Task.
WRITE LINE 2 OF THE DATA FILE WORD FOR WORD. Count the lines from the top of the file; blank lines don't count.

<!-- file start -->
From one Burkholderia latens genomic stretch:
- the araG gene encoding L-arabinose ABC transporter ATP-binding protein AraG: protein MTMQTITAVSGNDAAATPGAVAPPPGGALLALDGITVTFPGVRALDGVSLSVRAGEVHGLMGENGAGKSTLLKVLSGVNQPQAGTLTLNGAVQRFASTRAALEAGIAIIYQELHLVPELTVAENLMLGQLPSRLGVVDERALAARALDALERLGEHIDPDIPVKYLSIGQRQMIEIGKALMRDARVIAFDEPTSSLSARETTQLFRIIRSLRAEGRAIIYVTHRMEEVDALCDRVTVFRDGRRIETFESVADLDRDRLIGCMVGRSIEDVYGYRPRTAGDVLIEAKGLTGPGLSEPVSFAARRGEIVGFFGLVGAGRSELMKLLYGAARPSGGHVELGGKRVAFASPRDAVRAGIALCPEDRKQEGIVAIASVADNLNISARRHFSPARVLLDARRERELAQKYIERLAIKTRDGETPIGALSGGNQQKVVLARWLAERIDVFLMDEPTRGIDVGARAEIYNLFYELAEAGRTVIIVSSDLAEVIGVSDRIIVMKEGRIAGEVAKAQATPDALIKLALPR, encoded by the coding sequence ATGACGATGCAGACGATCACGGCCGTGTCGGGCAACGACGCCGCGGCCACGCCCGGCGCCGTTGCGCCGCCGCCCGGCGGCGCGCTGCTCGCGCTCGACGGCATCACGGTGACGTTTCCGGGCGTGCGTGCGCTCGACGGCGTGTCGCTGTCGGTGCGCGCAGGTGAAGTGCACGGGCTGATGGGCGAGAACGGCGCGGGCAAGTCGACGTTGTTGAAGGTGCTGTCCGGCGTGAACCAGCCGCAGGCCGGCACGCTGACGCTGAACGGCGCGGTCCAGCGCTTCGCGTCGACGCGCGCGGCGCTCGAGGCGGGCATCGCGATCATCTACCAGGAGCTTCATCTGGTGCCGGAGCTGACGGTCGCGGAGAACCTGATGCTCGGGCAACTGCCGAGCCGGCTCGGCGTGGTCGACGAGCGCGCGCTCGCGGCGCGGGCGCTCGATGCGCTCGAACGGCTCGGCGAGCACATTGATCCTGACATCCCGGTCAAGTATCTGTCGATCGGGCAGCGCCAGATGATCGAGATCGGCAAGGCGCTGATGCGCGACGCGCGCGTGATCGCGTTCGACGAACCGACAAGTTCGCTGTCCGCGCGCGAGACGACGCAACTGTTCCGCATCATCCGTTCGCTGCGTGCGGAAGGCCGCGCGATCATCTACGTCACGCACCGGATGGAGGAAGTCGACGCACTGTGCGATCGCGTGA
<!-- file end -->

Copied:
- the araG gene encoding L-arabinose ABC transporter ATP-binding protein AraG: protein MTMQTITAVSGNDAAATPGAVAPPPGGALLALDGITVTFPGVRALDGVSLSVRAGEVHGLMGENGAGKSTLLKVLSGVNQPQAGTLTLNGAVQRFASTRAALEAGIAIIYQELHLVPELTVAENLMLGQLPSRLGVVDERALAARALDALERLGEHIDPDIPVKYLSIGQRQMIEIGKALMRDARVIAFDEPTSSLSARETTQLFRIIRSLRAEGRAIIYVTHRMEEVDALCDRVTVFRDGRRIETFESVADLDRDRLIGCMVGRSIEDVYGYRPRTAGDVLIEAKGLTGPGLSEPVSFAARRGEIVGFFGLVGAGRSELMKLLYGAARPSGGHVELGGKRVAFASPRDAVRAGIALCPEDRKQEGIVAIASVADNLNISARRHFSPARVLLDARRERELAQKYIERLAIKTRDGETPIGALSGGNQQKVVLARWLAERIDVFLMDEPTRGIDVGARAEIYNLFYELAEAGRTVIIVSSDLAEVIGVSDRIIVMKEGRIAGEVAKAQATPDALIKLALPR, encoded by the coding sequence ATGACGATGCAGACGATCACGGCCGTGTCGGGCAACGACGCCGCGGCCACGCCCGGCGCCGTTGCGCCGCCGCCCGGCGGCGCGCTGCTCGCGCTCGACGGCATCACGGTGACGTTTCCGGGCGTGCGTGCGCTCGACGGCGTGTCGCTGTCGGTGCGCGCAGGTGAAGTGCACGGGCTGATGGGCGAGAACGGCGCGGGCAAGTCGACGTTGTTGAAGGTGCTGTCCGGCGTGAACCAGCCGCAGGCCGGCACGCTGACGCTGAACGGCGCGGTCCAGCGCTTCGCGTCGACGCGCGCGGCGCTCGAGGCGGGCATCGCGATCATCTACCAGGAGCTTCATCTGGTGCCGGAGCTGACGGTCGCGGAGAACCTGATGCTCGGGCAACTGCCGAGCCGGCTCGGCGTGGTCGACGAGCGCGCGCTCGCGGCGCGGGCGCTCGATGCGCTCGAACGGCTCGGCGAGCACATTGATCCTGACATCCCGGTCAAGTATCTGTCGATCGGGCAGCGCCAGATGATCGAGATCGGCAAGGCGCTGATGCGCGACGCGCGCGTGATCGCGTTCGACGAACCGACAAGTTCGCTGTCCGCGCGCGAGACGACGCAACTGTTCCGCATCATCCGTTCGCTGCGTGCGGAAGGCCGCGCGATCATCTACGTCACGCACCGGATGGAGGAAGTCGACGCACTGTGCGATCGCGTGA